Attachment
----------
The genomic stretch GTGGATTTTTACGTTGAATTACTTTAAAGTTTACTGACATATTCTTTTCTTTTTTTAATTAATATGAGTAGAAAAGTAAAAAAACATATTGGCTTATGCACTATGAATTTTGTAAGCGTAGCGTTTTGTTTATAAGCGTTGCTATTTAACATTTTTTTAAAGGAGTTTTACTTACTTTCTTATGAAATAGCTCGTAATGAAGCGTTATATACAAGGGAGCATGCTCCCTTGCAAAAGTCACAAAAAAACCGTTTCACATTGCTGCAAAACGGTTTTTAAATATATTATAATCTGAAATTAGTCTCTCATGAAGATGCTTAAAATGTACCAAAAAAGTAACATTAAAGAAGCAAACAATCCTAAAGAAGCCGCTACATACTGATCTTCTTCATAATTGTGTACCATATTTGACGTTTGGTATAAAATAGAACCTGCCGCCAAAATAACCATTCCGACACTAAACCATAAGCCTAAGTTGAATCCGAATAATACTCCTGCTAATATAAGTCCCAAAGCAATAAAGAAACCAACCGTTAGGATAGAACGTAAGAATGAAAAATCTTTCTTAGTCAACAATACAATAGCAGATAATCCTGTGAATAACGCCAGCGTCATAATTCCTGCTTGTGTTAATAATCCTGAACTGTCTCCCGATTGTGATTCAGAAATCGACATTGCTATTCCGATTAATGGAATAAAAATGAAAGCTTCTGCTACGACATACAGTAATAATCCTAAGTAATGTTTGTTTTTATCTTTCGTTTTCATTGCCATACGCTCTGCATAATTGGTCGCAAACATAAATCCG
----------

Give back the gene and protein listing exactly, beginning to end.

The genomic stretch GTGGATTTTTACGTTGAATTACTTTAAAGTTTACTGACATATTCTTTTCTTTTTTTAATTAATATGAGTAGAAAAGTAAAAAAACATATTGGCTTATGCACTATGAATTTTGTAAGCGTAGCGTTTTGTTTATAAGCGTTGCTATTTAACATTTTTTTAAAGGAGTTTTACTTACTTTCTTATGAAATAGCTCGTAATGAAGCGTTATATACAAGGGAGCATGCTCCCTTGCAAAAGTCACAAAAAAACCGTTTCACATTGCTGCAAAACGGTTTTTAAATATATTATAATCTGAAATTAGTCTCTCATGAAGATGCTTAAAATGTACCAAAAAAGTAACATTAAAGAAGCAAACAATCCTAAAGAAGCCGCTACATACTGATCTTCTTCATAATTGTGTACCATATTTGACGTTTGGTATAAAATAGAACCTGCCGCCAAAATAACCATTCCGACACTAAACCATAAGCCTAAGTTGAATCCGAATAATACTCCTGCTAATATAAGTCCCAAAGCAATAAAGAAACCAACCGTTAGGATAGAACGTAAGAATGAAAAATCTTTCTTAGTCAACAATACAATAGCAGATAATCCTGTGAATAACGCCAGCGTCATAATTCCTGCTTGTGTTAATAATCCTGAACTGTCTCCCGATTGTGATTCAGAAATCGACATTGCTATTCCGATTAATGGAATAAAAATGAAAGCTTCTGCTACGACATACAGTAATAATCCTAAGTAATGTTTGTTTTTATCTTTCGTTTTCATTGCCATACGCTCTGCATAATTGGTCGCAAACATAAATCCG